Schultz is such a popular figure in Philly sports that, despite his short tenure with the team and lack of overwhelming offensive statistics, The Hammer was inducted into the Flyers Hall of Fame in 2009.
Simon Gagne was a perennial part of the Flyers for 10 seasons and proved to be a proficient scorer, committed teammate and beloved player during his tenure. His No. 12 jersey was one of the most abundant in the stands at the Wells Fargo Center during the 2000s, and he remained a constant on the team through the tough seasons that saw a number of big-name players depart, including Eric Lindros, Peter Forsberg and Jeremy Roenick.
His relatively shy, mild-mannered nature was a change of pace of a fan base that was used to the likes of Rick Tocchet, P.J. Stock and Todd Fedoruk, but his skill and passion drew Flyers fans to Gagne.
Gagne wanted to play in Philadelphia, and it was widely known how hard it was on Gagne when he was asked to waive his no-trade clause to clear up cap space. He eventually obliged and was sent to Tampa Bay, and in his return to Philly he received the video tribute shown here and a standing ovation from the fans.
Before signing with the Kings this past offseason, many Flyers fans hoped Gagne would return to Philadelphia. His ultimate legacy in Philly remains to be seen, but two seasons removed from the franchise, he is still one of the fans’ most well-liked players.
John LeClair is the most loved member of one of the most legendary lines in Philadelphia Flyers history. The 235-pound left wing on the Legion of Doom line that featured Eric Lindros and Mikael Renberg made his mark on Philadelphia when he became the first American-born player to score 50 goals in three consecutive seasons.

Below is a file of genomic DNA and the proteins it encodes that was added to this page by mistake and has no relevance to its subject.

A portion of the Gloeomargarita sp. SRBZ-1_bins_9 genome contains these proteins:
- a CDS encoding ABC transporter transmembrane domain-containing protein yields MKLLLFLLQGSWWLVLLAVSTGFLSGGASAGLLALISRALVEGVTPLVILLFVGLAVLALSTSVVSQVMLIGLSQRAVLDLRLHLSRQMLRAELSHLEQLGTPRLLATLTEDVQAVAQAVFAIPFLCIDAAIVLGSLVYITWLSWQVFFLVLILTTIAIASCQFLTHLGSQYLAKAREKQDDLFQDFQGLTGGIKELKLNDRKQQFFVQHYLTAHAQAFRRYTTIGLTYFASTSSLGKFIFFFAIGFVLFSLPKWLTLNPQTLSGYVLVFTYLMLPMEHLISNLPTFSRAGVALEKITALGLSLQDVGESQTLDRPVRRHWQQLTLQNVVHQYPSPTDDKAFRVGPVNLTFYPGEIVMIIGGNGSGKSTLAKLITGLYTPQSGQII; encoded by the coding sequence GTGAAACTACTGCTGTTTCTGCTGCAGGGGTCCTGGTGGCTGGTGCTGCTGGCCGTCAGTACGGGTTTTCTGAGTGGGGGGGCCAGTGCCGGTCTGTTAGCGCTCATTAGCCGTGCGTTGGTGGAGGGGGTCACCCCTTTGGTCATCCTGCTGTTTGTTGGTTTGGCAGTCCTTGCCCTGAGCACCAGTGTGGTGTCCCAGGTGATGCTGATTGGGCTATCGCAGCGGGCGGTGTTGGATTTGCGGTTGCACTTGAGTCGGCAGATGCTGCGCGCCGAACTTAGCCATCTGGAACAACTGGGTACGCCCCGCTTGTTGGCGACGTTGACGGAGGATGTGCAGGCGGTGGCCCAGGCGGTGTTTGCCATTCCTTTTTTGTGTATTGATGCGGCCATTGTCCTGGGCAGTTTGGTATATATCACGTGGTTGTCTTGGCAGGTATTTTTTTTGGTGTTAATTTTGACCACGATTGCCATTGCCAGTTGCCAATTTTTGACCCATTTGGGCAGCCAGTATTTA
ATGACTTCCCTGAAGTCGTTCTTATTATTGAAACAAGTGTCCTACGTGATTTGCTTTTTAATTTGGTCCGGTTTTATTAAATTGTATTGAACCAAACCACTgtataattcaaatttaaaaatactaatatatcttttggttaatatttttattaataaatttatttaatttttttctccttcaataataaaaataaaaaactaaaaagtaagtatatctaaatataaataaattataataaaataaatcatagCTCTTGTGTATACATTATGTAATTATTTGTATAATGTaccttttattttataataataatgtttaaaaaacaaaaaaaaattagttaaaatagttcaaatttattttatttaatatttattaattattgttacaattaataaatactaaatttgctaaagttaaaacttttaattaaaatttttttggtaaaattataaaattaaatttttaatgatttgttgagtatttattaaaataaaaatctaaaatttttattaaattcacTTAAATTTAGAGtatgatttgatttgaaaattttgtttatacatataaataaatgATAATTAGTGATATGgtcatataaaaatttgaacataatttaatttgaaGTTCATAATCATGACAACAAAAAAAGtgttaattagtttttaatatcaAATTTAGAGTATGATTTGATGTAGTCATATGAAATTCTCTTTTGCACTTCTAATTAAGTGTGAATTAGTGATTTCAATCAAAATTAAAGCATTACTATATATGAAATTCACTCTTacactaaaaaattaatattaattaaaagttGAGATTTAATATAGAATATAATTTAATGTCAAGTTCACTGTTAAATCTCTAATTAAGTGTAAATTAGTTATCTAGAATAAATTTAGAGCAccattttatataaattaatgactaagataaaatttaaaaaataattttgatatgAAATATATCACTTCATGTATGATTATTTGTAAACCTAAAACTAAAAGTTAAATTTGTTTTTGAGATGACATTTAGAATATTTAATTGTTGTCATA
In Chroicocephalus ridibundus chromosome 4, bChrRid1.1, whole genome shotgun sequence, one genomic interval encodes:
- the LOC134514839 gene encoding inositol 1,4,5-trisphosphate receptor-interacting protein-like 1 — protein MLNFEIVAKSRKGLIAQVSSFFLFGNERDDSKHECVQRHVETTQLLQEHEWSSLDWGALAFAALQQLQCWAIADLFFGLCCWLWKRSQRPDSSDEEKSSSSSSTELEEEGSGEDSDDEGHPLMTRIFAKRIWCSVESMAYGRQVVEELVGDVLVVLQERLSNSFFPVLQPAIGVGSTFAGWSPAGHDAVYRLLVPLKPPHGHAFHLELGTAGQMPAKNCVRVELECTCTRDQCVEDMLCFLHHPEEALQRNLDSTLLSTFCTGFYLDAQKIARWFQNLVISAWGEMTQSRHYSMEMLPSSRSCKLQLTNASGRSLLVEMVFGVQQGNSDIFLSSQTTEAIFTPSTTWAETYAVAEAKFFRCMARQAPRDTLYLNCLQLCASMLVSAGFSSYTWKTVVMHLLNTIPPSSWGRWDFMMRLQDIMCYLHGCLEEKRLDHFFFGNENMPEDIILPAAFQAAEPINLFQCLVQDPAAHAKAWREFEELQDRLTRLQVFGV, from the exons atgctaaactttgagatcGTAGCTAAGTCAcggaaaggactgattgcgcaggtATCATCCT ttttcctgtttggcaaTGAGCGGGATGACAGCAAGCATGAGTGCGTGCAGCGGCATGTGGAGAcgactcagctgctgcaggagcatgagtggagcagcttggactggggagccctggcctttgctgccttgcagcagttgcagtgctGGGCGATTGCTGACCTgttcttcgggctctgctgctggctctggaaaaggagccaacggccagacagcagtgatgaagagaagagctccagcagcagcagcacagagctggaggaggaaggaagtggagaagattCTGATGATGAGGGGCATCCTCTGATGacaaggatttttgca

In ten seasons in Philadelphia, LeClair notched 333 goals, many of which were his trademark “garbage goals” he netted by being an imposing presence in front of the opponent’s net, jumping on rebounds and using his physicality to create opportunities.
He served as an alternate captain for much of his time in Philadelphia, and after playing two more seasons in Pittsburgh, many Flyers fans hoped LeClair would sign a one-day contract with Philly in order to retire as a Flyer. He did not, but fans that followed the dominant Flyers teams from the 1990s will forever consider LeClair one of the classiest, yet hard-nosed scorers to ever wear the uniform.
For current Flyers fans, it has been a long time since goaltending was a point of pride. The gold standard of netminding in Philadelphia dates back to the acquisition of one Bernie Parent in the 1967 Expansion Draft.